University of Hartford "H" Magazine - Winter 2019

University of Hartford

When the University of Hartford was incorporated just over 50 years ago by business and community leaders, they envisioned a center of education and culture for Greater Hartford. Read more...

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Sunday Afternoon at the Opera - Thomson: Lord Byron

02/23/2020 1:00 pm
02/23/2020 4:30 pm


Sunday Afternoon at the Opera host Keith Brown writes:

In the course of nigh on four decades of opera broadcasting I have aired recordings of Virgil Thomson's Four saints in Three Acts (1934) and The Mother of Us All (1947) more than once, most recently the 2016 BMOP Sound recording of Four Saints on Sunday, November 24th of last year, with Gil Rose conducting the singing and playing resources of his Boston Modern Orchestra Project. Neither of those operas could be considered familiar to the public's ears.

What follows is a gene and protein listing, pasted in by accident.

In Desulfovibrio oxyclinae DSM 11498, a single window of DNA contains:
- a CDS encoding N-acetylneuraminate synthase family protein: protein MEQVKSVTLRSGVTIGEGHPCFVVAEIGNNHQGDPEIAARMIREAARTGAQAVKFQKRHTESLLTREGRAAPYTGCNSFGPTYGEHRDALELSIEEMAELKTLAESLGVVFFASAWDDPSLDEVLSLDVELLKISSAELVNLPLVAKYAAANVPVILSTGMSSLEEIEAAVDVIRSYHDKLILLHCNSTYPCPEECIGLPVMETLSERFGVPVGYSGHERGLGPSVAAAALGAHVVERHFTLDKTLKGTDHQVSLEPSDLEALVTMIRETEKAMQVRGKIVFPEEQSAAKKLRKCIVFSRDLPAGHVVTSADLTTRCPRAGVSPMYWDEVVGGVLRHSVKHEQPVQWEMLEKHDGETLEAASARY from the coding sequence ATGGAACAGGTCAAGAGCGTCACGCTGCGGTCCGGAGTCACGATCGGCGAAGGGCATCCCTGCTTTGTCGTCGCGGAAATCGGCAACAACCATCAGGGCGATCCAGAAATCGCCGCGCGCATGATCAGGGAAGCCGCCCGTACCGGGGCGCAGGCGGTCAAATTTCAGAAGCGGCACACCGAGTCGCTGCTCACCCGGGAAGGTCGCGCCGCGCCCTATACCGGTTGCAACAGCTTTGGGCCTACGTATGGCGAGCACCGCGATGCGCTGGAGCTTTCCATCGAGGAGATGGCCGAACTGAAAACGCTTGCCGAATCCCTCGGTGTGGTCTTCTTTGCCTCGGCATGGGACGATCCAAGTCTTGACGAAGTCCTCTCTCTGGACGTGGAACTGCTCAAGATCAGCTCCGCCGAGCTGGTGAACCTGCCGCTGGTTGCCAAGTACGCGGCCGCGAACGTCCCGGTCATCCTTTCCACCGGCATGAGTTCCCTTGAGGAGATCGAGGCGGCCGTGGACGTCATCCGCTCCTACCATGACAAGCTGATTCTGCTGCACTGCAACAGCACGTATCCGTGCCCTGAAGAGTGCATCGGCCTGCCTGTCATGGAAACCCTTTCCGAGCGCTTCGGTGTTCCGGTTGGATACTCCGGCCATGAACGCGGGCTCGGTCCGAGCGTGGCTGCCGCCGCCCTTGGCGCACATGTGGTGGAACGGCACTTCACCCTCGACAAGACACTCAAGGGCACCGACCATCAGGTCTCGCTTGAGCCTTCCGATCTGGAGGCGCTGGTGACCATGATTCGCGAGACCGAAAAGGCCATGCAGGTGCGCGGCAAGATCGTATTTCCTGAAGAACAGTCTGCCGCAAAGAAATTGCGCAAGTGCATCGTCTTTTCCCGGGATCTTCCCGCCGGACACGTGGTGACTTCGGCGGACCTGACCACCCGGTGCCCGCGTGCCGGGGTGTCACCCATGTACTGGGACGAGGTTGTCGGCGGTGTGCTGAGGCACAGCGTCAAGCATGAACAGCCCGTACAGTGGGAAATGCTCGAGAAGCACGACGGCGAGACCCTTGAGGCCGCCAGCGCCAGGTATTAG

There's another Thomson opera that is even less known. Much later in his career, after Four Saints and Mother, he wrote an opera about the renegade English poet George Gordon, Lord Byron (1788-1824). Byron's life as an artistic and political revolutionary insured that upon his death he would not be buried in the Poet's Corner in Westminster Abbey. Yet in Thomson's opera his body reposes there. The Met commissioned Thomson to compose Lord Byron in 1966, but the huge new stage at Lincoln Center made performance of it there problematical. The actual premiere came about after much delay in 1972 at the Julliard School.

The world premiere recording of Lord Byron was released in 1992 through the Koch International Classics label. The recording was made here in New England in Wilton, New Hampshire with the Yankee orchestral ensemble Monadnock Music under the direction of James Bolle. I last broadcast this same recording on Sunday, November 14, 1993.